31 Argument Against Free Will

 

This argument requires some unpacking. First of all, Strawson argues that for any given situation, we do what we do because of the way we are ([1994] 2003, 219). When Quinn decides to go out with her friends rather than study, she does so because of the way she is. She prioritizes a night with her friends over studying, at least on that fateful night before her exam. If Quinn had stayed in and studied, it would be because she was slightly different, at least that night. She would be such that she prioritized studying for her exam over a night out. But this applies to any decision we make in our lives. We decide to do what we do because of how we already are.

But if what we do is because of the way we are, then in order to be responsible for our actions, we need to be the source of how we are, at least in the relevant mental respects (Strawson [1994] 2003, 219). There is the first premise. But here comes the rub: the way we are is a product of factors beyond our control such as the past and the laws of nature ([1994] 2003, 219; 222-223). The fact that Quinn is such that she prioritizes a night with friends over studying is due to her past and the relevant laws of nature. It is not up to her that she is the way she is. It is ultimately factors extending well beyond her, possibly all the way back to the initial conditions of the universe that account for why she is the way she is that night. And to the extent that this is compelling, the ultimate source of Quinn’s decision to go out is not her. Rather, it is some condition of the universe external to her. And therefore, Quinn is not free.

Once again, this is a difficult argument to respond to. You might note that “ultimate source” is ambiguous and needing further clarification. Some compatibilists have pointed this out and argued that once we start developing careful accounts of what it means to be the source of our actions, we will see that the relevant notion of source-hood is compatible with determinism.

For example, while it may be true that no one is the ultimate cause of their actions in deterministic worlds precisely because the ultimate source of all actions will extend back to the initial conditions of the universe, we can still be a mediated source of our actions in the sense required for moral responsibility. Provided the actual source of our action involves a sophisticated enough set of capacities for it to make sense to view us as the source of our actions, we could still be the source of our actions, in the relevant sense (McKenna and Pereboom 2016, 154). After all, even if determinism is true, we still act for reasons. We still contemplate what to do and weigh reasons for and against various actions, and we still are concerned with whether or not the actions we are considering reflect our desires, our goals, our projects, and our plans. And you might think that if our actions stem from a history that includes us bringing all the features of our agency to bear upon the decision that is the proximal cause of our action, that this causal history is one in which we are the source of our actions in the way that is really relevant to identifying whether or not we are acting freely.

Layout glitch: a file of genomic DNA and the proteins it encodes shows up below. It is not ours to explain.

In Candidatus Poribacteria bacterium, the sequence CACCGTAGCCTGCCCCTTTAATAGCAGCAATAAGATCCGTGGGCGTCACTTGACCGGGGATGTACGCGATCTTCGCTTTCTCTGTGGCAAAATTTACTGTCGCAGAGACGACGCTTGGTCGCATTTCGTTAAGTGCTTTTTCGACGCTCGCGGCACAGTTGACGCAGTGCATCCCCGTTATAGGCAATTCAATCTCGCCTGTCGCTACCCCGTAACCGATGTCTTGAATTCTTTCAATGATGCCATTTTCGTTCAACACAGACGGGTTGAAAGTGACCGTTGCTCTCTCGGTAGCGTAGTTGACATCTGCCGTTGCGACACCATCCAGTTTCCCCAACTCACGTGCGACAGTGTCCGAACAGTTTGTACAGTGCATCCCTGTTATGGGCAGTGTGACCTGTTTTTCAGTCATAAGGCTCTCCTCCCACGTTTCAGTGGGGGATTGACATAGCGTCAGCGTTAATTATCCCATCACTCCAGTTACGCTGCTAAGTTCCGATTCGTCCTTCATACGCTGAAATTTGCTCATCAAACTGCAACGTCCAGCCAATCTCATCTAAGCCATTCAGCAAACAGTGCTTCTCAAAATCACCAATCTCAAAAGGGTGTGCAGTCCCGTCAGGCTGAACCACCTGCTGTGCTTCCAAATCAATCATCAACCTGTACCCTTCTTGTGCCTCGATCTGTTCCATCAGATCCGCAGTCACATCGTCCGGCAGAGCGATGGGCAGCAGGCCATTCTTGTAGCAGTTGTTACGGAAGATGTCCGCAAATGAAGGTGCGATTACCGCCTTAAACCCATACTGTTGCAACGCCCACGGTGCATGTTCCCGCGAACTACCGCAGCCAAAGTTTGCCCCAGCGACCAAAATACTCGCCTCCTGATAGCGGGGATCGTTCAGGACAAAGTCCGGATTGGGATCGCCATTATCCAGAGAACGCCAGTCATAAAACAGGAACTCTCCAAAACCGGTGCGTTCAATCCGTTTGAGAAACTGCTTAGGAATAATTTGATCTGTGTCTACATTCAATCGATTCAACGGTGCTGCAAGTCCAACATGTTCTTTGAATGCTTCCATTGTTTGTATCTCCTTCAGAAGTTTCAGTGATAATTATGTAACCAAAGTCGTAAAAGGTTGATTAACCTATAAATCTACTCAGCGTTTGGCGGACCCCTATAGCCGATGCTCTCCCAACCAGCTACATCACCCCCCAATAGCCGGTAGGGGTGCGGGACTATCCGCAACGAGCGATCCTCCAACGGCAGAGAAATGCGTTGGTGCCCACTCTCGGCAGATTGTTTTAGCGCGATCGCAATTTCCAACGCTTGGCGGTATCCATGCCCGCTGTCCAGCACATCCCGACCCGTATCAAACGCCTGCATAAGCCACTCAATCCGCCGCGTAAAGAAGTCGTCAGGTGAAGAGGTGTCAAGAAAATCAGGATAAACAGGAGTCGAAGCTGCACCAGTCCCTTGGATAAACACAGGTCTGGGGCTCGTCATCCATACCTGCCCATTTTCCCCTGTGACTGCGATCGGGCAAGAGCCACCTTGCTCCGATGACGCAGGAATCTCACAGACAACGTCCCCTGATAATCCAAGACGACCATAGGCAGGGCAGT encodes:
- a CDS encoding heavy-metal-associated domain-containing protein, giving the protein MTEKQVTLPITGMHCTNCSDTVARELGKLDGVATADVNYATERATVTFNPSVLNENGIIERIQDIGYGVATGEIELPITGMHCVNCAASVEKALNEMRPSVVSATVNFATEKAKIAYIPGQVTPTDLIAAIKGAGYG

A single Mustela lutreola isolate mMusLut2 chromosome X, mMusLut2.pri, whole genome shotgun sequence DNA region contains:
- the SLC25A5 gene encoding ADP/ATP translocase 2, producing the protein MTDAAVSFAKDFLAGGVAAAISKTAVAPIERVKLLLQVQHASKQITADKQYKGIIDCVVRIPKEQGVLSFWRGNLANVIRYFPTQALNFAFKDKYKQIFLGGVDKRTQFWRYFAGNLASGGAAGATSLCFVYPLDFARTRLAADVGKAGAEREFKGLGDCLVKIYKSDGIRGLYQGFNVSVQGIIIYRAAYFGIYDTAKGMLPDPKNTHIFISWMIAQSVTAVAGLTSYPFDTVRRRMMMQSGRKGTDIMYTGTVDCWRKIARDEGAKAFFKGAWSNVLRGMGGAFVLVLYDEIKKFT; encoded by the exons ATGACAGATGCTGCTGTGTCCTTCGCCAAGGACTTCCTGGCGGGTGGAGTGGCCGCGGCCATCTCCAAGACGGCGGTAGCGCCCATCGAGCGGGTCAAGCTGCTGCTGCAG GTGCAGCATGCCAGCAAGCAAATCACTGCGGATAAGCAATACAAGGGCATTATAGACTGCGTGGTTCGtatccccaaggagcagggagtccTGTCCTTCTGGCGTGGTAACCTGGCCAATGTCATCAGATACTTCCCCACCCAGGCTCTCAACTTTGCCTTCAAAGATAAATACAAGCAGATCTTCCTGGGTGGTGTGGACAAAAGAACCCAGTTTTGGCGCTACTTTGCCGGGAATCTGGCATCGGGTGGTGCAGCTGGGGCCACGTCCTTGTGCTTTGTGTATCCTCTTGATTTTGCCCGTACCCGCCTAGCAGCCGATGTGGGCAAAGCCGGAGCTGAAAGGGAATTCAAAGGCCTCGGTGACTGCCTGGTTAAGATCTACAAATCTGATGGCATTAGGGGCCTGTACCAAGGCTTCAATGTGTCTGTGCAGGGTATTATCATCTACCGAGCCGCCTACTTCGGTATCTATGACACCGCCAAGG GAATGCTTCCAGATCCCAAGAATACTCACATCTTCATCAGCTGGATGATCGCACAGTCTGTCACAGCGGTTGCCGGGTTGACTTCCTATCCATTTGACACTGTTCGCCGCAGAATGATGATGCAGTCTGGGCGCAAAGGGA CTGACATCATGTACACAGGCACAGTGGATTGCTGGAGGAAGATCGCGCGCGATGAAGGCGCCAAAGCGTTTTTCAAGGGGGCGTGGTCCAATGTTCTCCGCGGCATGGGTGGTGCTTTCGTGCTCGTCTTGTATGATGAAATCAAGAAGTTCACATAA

Others have noted that even if it is true that Quinn is not directly free in regard to the beliefs and desires that suggest she should go out with her friends rather than study (they are the product of factors beyond her control such as her upbringing, her environment, her genetics, or maybe even random luck), this need not imply that she lacks control as to whether or not she chooses to act upon them.9 Perhaps it is the case that even though how we are may be due to factors beyond our control, nonetheless, we are still the source of what we do because it is still, even under determinism, up to us as to whether we choose to exercise control over our conduct.

Chapter Notes

9. For two attempts to respond to the ultimacy argument in this way, see: Mele, Alfred, 1995, Autonomous Agents, New York: Oxford University Press; and McKenna, Michael, 2008, “Ultimacy & Sweet Jane” in Nick Trakakis and Daniel Cohen, eds, Essays on Free Will and Moral Responsibility, Newcastle: Cambridge Scholars Publishing: 186-208.

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